28th March 2014 at 8:53am
Internet banking is becoming so normal these days, so it always makes me smile when I see my good old fashioned passbook for my building society account. But, unlike my growing collection of chargers for obsolete mobile phones, this relic does still have some use – for a few more months at least.
Cash is king?
It’s for my Cash ISA. Last year, I took out a fixed rate deal, to try to get a better rate of interest. It’s above inflation (just), but it meant locking up my cash for 2 years in the fixed rate deal, so I won’t be accessing it until February 2015.
What am I planning to do with it when the time comes?
I could simply keep it in the Cash ISA and find the best deal around at the time.
Or, I could roll it into a Stocks and Shares ISA. Did you know you could do that?
Everything in moderation
As a child, my parents would take me to the building society with any Christmas money I received, so my savings habit started early. My focus was on cash – I hadn’t heard of investments. Cash was simple. I went to the building society. I got my passbook updated. Job done.
But there comes a time when planning for my future involves more than just a focus on cash savings. As this blog showed, inflation eats away the future value of cash savings, so if I’m thinking longer term, I need to think about investments as well as cash.
If I’ve saved enough elsewhere as an emergency fund to cover, say, six months of expenses, it might be time for me to think about a transfer of my Cash ISA to my Stocks and Shares ISA.
Lift and shift to invest for my future
So, what’s involved in transferring an ISA? First off, you don’t close your old ISA and withdraw the money to then move to a new ISA. In reality, the transfer is done directly from one company to another. This means you start the transfer process by contacting the ISA company you’re transferring to, and they’ll help with the forms you need to sign to make the transfer.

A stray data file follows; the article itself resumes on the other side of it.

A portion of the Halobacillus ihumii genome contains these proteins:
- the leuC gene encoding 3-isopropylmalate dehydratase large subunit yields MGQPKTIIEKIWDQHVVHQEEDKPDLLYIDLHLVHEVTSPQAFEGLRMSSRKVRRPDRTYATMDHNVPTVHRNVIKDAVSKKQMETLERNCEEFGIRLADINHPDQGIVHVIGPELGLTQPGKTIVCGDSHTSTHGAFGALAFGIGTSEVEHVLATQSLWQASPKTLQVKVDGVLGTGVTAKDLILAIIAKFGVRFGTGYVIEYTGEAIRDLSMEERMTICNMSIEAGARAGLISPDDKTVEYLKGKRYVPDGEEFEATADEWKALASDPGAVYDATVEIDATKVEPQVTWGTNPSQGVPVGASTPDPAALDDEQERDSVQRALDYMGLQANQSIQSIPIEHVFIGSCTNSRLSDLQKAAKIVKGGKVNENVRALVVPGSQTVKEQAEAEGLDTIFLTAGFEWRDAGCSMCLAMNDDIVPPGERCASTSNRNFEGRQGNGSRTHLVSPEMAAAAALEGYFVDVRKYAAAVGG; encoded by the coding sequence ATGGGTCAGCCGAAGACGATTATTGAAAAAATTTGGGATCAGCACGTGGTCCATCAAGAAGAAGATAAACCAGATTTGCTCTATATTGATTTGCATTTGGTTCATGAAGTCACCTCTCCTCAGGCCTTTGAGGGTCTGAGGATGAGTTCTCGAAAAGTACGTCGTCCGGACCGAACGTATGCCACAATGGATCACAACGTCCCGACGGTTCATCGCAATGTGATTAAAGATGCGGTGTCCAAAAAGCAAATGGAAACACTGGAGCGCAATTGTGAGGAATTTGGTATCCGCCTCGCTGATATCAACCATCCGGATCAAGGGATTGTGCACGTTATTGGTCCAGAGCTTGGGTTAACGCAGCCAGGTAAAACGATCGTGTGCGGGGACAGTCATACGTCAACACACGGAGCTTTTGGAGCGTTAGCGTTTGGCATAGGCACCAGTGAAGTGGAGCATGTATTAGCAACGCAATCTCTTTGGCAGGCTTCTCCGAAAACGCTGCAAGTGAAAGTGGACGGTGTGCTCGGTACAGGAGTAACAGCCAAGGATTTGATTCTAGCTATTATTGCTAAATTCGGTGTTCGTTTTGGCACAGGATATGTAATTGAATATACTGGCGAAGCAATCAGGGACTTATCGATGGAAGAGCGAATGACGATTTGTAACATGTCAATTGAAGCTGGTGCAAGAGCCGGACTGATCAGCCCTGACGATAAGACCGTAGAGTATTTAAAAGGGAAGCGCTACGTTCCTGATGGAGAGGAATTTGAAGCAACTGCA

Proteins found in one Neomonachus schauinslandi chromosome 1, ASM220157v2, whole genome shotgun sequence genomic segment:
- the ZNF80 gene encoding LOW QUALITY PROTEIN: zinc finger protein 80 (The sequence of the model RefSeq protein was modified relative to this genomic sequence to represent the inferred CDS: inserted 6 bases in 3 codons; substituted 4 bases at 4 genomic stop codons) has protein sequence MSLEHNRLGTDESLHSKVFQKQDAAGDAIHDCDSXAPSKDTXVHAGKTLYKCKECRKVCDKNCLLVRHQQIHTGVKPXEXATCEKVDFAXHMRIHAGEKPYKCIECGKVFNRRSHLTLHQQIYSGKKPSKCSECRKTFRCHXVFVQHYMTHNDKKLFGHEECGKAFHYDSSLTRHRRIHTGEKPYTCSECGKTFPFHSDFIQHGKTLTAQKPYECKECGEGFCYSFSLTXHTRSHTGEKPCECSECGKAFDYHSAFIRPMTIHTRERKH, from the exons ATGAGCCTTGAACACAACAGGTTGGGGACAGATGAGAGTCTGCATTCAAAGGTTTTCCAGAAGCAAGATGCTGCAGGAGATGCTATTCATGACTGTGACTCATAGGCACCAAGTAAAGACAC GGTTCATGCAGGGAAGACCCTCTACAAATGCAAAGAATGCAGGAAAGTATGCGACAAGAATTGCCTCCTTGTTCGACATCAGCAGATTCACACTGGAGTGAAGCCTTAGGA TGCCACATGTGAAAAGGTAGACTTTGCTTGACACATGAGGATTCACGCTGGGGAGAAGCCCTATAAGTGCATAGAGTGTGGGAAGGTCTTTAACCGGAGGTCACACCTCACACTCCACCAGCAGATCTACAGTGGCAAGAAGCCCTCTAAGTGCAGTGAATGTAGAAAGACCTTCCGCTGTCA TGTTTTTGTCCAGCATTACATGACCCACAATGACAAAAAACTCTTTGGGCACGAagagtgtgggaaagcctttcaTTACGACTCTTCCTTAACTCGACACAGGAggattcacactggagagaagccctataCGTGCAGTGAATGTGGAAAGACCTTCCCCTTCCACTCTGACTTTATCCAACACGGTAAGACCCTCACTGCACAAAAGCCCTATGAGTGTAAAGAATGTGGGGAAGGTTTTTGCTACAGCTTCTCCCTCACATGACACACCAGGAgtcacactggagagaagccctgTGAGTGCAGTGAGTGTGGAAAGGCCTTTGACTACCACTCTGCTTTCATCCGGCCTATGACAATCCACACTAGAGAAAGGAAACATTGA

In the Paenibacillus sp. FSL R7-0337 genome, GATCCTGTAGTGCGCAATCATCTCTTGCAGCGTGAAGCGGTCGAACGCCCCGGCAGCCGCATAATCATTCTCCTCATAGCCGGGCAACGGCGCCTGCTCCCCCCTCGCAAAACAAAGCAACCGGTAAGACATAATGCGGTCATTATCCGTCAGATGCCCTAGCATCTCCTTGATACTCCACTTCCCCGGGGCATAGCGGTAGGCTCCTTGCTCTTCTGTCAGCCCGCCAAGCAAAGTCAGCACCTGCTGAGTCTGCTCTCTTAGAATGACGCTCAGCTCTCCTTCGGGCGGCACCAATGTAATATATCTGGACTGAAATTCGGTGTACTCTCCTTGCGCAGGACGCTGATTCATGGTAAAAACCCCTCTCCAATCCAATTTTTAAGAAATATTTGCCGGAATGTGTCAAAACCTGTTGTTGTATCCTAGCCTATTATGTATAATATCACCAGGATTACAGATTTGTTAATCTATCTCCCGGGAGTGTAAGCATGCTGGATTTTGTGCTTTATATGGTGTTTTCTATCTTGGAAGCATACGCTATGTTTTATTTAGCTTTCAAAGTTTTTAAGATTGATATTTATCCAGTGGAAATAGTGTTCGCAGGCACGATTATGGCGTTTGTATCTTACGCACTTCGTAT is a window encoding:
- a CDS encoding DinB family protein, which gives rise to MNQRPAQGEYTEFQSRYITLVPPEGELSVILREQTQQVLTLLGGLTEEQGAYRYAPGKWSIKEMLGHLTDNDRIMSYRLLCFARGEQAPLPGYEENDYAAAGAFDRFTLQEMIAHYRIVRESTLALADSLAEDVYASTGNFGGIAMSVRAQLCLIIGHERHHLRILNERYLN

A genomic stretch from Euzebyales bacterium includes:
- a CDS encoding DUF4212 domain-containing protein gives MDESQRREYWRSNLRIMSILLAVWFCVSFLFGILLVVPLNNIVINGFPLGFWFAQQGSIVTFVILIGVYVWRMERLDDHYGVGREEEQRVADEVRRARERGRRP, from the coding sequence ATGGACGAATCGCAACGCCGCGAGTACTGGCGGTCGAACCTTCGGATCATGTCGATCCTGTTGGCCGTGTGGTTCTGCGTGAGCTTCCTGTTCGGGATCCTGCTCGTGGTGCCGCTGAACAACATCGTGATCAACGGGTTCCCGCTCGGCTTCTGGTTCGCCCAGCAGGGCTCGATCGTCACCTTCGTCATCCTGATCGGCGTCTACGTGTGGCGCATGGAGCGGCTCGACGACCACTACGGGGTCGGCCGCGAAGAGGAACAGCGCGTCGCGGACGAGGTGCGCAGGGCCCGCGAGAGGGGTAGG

I know I have to live with a few stock market bumps, rather than the certainty of fixed rate cash savings. But the low returns on cash savings just aren’t meeting my needs any more. A Stocks and Shares ISA could mean I face that moment when an annual statement shows only low growth or even a drop in value – but this is about the long haul, and I need to resist viewing one year in isolation.
Combining the old with the new
If I did transfer my Cash ISA, I would still have my full year’s Stocks and Shares ISA allowance to play with too. That’s because my Cash ISA is from a previous tax year (2012/13) – moving it to my Stocks and Shares ISA won’t use-up any of my current year’s ISA allowance.
ISA transfers – the facts
If you’re left wondering what you can and can’t do with ISA transfers, here’s a quick reminder of the rules which apply until 30 June 2014 :
- Cash ISA to Cash ISA
- Cash ISA to Stock and Shares ISA
- Stocks and Shares ISA to Stocks and Shares ISA
Things are expected to become more flexible with the new ISA from 1 July 2014, and its new overall limit of £15,000. You’ll get to choose how that’s allocated between cash, stocks and shares.
If you feel your ISA has become too cash-heavy, or feel low interest rates aren’t giving you enough bang for your buck, maybe you’ve got more ISA choices open to you than you realised.
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The information in this blog and any replies to comments are not financial advice. A Stocks and Shares ISA is an investment. Its value can go up or down and may be worth less than you paid in.